BMW X1

The curved screen infotainment system is mainly operated via the touchscreen, voice commands and flush buttons on the steering wheel. There’s no longer a rotary controller next to the gear selector, which may annoy some, along with the general minimalisation of switches, buttons and dials.

Priced from £33,775, the new X1 is available with a range of petrol, diesel and plug-in hybrid engines (with an EV range of up to 57 miles), while a flagship all-electric iX1 variant joins the family in early 2023.

BMW expects 66% of UK sales to be pure electric, 14% PHEV and the final 20% split between petrol and diesel.

We had a brief test drive in a prototype iX1, but spent most of our time in the xDrive23i, which features a 2.0-litre four-cylinder petrol engine with 48V mild hybrid tech that makes 215bhp and is mated to BMW’s seven-speed Steptronic dual clutch transmission.

BMW iX1

Taking just 7.1 seconds to cover the 0-62mph dash, it delivers a claimed 42.2mpg with CO2 emissions of 151g/km.

The top-of-the range iX1 EV costs substantially more, has a 64.7kWh battery producing 308bhp, a claimed range of up to 272 miles, and it can polish off the 0-62mph sprint in a swift 5.6 seconds.

We tested the AWD xDrive23i in xLine and M Sport trim levels (there’s an entry-level Sport too), and a posh piece of kit it is too, with BMW’s usual top build quality and classy materials.

There’s a commanding view of the road from up front (I would prefer the option of a lower seating position), visibility is good, though the reversing camera (standard on all models, along with front and rear sensors) comes in handy when manoeuvring thanks to the slim tailgate window.

BMW X1

A special mention for the infotainment system, which is slick and sharp, along with the clear head-up display and augmented satellite navigation system which overlays upcoming directions on the touchscreen via big chevron graphics.

Refinement levels in the cabin are impressive, there’s plenty of grunt from the petrol engine, which is only vocal under heavy acceleration, while the sweet-shifting gearbox cracks on effortlessly.

The M Sport comes with adaptive suspension, and frankly the difference is marginal. Overall, the set-up is on the firm side, which is noticeable on bumpier surfaces, but not uncomfortable.

BMW X1

The pay-off is that the X1 delivers a more dynamic driving experience. With an agile feel, body control and grip levels are good in more challenging corners – whether you’re in Personal, Sport or Efficient drive modes. Meanwhile, the steering is light and direct, making town driving a doddle.

It’s worth noting that the M Sport gets shift paddles and the left one activates the Sport Boost, which delivers an extra 19bhp of power (useful for overtakes).

Of course, the iX1 is the one to go for if you can stretch to £52,255 and you have a home charger. It looks just like its petrol, diesel and PHEV siblings, but BMW’s entry-level electric car is a real smoothie.

BMW X1

Faster than it really needs to be (there’s a Sport Boost function too), it’s whisper quiet (once you switch off the irritating Hans Zimmer ‘IconicSounds’ digital soundtrack) and easy to drive.

Despite the fact that it weighs around 400kg more than its ICE stablemates, the boffins at BMW have done a great job hiding it, because the iX1 is nimble and fun.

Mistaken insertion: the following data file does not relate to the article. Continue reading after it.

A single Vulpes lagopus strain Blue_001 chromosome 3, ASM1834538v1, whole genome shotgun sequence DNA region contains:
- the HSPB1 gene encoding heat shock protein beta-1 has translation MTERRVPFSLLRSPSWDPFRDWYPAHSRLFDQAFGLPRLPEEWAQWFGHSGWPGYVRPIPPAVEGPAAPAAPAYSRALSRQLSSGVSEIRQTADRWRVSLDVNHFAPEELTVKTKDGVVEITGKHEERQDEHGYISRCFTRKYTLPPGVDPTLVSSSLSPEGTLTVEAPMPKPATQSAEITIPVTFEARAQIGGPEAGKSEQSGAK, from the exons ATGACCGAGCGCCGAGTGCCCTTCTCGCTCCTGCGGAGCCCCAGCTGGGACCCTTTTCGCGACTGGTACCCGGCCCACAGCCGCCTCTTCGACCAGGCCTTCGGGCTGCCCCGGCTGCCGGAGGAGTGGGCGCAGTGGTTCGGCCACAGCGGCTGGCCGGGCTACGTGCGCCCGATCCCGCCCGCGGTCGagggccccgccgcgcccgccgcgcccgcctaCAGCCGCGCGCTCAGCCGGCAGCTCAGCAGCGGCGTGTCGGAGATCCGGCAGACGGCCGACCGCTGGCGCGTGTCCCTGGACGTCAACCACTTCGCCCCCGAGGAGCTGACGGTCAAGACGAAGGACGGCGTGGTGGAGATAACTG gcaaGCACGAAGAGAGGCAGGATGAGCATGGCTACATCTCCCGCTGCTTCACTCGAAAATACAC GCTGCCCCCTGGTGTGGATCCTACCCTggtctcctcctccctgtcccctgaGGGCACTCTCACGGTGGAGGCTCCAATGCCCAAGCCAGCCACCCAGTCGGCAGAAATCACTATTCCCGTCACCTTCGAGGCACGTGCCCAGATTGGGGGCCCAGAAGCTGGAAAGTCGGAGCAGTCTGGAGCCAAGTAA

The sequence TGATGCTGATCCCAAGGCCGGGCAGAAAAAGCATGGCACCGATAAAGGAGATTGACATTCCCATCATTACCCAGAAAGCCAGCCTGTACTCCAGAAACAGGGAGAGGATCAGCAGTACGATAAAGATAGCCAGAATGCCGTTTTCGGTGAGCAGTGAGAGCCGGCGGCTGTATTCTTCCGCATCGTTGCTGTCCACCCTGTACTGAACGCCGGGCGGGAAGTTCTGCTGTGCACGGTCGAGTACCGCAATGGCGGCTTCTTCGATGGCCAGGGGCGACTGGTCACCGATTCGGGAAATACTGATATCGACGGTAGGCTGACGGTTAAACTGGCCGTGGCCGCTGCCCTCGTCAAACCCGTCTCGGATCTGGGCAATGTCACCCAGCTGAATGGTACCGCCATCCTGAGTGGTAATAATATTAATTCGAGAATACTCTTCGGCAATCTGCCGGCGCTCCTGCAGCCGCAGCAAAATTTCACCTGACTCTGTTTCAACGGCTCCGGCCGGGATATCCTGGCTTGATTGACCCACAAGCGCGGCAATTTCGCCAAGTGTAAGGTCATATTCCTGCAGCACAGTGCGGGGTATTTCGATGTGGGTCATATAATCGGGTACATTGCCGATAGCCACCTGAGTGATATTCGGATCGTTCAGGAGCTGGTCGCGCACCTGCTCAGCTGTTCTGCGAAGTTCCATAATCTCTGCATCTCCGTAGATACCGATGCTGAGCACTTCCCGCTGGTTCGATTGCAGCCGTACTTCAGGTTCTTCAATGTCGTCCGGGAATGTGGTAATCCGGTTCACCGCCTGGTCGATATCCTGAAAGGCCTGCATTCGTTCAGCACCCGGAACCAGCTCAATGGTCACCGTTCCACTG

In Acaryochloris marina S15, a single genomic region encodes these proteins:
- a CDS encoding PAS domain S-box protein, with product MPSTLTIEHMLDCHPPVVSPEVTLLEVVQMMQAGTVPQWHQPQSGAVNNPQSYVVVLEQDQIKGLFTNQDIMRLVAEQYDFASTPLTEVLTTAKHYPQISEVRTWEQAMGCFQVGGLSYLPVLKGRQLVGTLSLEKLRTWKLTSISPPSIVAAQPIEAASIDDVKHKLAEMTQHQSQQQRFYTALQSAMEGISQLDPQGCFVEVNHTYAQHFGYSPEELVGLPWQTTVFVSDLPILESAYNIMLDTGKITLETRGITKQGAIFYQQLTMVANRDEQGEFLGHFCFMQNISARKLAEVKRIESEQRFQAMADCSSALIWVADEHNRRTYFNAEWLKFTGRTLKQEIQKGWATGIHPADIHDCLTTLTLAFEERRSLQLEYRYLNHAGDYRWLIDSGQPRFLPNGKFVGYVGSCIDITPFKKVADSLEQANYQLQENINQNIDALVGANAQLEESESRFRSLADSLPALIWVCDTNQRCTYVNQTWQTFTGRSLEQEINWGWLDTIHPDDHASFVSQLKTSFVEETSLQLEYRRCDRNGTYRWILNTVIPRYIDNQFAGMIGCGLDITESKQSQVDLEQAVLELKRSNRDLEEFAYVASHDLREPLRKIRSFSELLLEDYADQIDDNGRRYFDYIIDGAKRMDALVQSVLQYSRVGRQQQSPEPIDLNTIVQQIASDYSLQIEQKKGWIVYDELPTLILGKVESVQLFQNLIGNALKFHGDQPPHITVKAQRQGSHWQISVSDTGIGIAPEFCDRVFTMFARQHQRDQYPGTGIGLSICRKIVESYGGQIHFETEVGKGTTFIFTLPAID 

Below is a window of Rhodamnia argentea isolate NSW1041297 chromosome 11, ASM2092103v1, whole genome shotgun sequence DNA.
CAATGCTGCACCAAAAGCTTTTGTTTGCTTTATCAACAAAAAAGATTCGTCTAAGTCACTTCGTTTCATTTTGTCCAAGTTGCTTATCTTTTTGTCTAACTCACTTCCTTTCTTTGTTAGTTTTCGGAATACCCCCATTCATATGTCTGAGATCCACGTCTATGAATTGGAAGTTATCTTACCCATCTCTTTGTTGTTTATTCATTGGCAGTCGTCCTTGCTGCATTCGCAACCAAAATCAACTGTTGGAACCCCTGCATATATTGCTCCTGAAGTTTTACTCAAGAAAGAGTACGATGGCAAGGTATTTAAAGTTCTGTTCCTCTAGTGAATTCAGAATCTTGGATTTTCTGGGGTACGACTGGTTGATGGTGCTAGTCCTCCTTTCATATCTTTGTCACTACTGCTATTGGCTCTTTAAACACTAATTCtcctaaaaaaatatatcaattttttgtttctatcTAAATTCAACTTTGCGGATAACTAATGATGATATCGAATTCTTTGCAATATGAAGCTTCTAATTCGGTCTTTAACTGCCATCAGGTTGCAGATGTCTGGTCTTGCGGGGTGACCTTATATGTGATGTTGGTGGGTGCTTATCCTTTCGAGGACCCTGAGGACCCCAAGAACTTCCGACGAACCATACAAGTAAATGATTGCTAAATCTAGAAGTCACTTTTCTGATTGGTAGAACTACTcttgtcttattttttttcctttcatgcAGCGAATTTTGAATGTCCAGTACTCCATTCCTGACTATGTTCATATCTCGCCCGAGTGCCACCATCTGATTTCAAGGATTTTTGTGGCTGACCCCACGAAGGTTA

The iX1 we tested has two electric motors, one driving the front wheels and one the rears. Needless to say, there’s excellent traction and it feels nicely composed.

Whether you go electric or not, BMW’s baby SUV is a practical proposition with plenty of space inside the cabin and superb leg and headroom in the back.

BMW X1

Boot space varies according to the degree of electrification, but peaks at 540 litres for the petrols and diesels (1,600 litres with the 40/20/40-split seats folded).

Finally, the X1 is safe too. Awarded a maximum five stars by  Euro NCAP, it’s packed with safety and driver assistance goodies as standard, including autonomous emergency braking (AEB), lane departure warning and speed limit assist, plus an additional centre airbag between the driver and front passenger seats.

Premium rivals include the Audi Q3, Mercedes-Benz GLA, Lexus UX and Volvo XC40.

Verdict: The latest-gen BMW X1 goes straight to the top of the class with its winning blend of space, technology, driving engagement and quality. If you’re looking for a classy, compact family SUV, the X1 should head your shortlist.

BMW UK

BMW X1

Meet the shocking pink Maserati Grecale Barbie Edition

Gareth Herincx

4 days ago
Auto News

Maserati Grecale Barbie Edition

Maserati has teamed up with Mattel Inc’s Barbie to unleash an ultra limited edition Maserati Grecale SUV.

Unveiled as one of the 2022 Neiman Marcus Fantasy Gifts at the luxury retailer’s holiday launch event in Los Angeles, the special Grecale is a work of art designed under the Trident’s Fuoriserie customisation program, which allows car lovers to express their passion and creativity in the creation of their ultimate Italian luxury car.

Maserati Grecale Barbie Edition

Just two Barbie-inspired Maserati Grecale cars will be created and they will be based on the Trofeo spec, complete with powerful 530hp V6 Nettuno engine.

The SUV’s exteriors, adorned with the Barbie logo, are sealed with an iridescent topcoat that reveals an incredible rainbow effect on a beautiful sunny day.

Its sleek black interior features full-leather seats, dashboards, carpets, and doors – accented with pink stitching – as well as branded headrests with the unique “B” badge.

Maserati Grecale Barbie Edition

Apparently 10% of the sales price, said to be around $330,000 (US), will be donated to the Barbie Dream Gap Project – a global initiative that partners with charities to help provide equal opportunities and remove barriers for girls.

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Genesis GV60 review

Genesis GV60

We road test the first pure electric car from the new, upmarket Genesis brand…